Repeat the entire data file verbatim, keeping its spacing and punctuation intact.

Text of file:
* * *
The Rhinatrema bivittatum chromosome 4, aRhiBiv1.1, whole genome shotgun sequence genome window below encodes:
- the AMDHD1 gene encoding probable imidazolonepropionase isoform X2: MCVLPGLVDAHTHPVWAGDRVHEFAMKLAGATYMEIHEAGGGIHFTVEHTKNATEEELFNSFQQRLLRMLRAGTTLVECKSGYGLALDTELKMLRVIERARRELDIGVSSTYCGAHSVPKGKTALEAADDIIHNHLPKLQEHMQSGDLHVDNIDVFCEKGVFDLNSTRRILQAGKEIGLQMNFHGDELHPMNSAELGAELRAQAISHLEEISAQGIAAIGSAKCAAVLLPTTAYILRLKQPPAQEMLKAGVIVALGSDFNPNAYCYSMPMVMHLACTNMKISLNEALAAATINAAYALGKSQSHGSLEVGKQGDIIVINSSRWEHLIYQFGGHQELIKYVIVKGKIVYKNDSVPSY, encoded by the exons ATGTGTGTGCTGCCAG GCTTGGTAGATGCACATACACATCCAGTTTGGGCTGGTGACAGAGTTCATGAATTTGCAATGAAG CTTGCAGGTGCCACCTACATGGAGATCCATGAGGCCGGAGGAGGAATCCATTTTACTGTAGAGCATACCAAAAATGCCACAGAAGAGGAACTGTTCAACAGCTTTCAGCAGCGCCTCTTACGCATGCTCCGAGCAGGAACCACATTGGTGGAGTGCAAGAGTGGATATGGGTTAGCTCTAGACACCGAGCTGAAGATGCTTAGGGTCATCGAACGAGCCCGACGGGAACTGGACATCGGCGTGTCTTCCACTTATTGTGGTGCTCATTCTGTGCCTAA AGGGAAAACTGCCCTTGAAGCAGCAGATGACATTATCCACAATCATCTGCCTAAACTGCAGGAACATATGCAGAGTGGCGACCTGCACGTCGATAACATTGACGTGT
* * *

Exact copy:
The Rhinatrema bivittatum chromosome 4, aRhiBiv1.1, whole genome shotgun sequence genome window below encodes:
- the AMDHD1 gene encoding probable imidazolonepropionase isoform X2: MCVLPGLVDAHTHPVWAGDRVHEFAMKLAGATYMEIHEAGGGIHFTVEHTKNATEEELFNSFQQRLLRMLRAGTTLVECKSGYGLALDTELKMLRVIERARRELDIGVSSTYCGAHSVPKGKTALEAADDIIHNHLPKLQEHMQSGDLHVDNIDVFCEKGVFDLNSTRRILQAGKEIGLQMNFHGDELHPMNSAELGAELRAQAISHLEEISAQGIAAIGSAKCAAVLLPTTAYILRLKQPPAQEMLKAGVIVALGSDFNPNAYCYSMPMVMHLACTNMKISLNEALAAATINAAYALGKSQSHGSLEVGKQGDIIVINSSRWEHLIYQFGGHQELIKYVIVKGKIVYKNDSVPSY, encoded by the exons ATGTGTGTGCTGCCAG GCTTGGTAGATGCACATACACATCCAGTTTGGGCTGGTGACAGAGTTCATGAATTTGCAATGAAG CTTGCAGGTGCCACCTACATGGAGATCCATGAGGCCGGAGGAGGAATCCATTTTACTGTAGAGCATACCAAAAATGCCACAGAAGAGGAACTGTTCAACAGCTTTCAGCAGCGCCTCTTACGCATGCTCCGAGCAGGAACCACATTGGTGGAGTGCAAGAGTGGATATGGGTTAGCTCTAGACACCGAGCTGAAGATGCTTAGGGTCATCGAACGAGCCCGACGGGAACTGGACATCGGCGTGTCTTCCACTTATTGTGGTGCTCATTCTGTGCCTAA AGGGAAAACTGCCCTTGAAGCAGCAGATGACATTATCCACAATCATCTGCCTAAACTGCAGGAACATATGCAGAGTGGCGACCTGCACGTCGATAACATTGACGTGT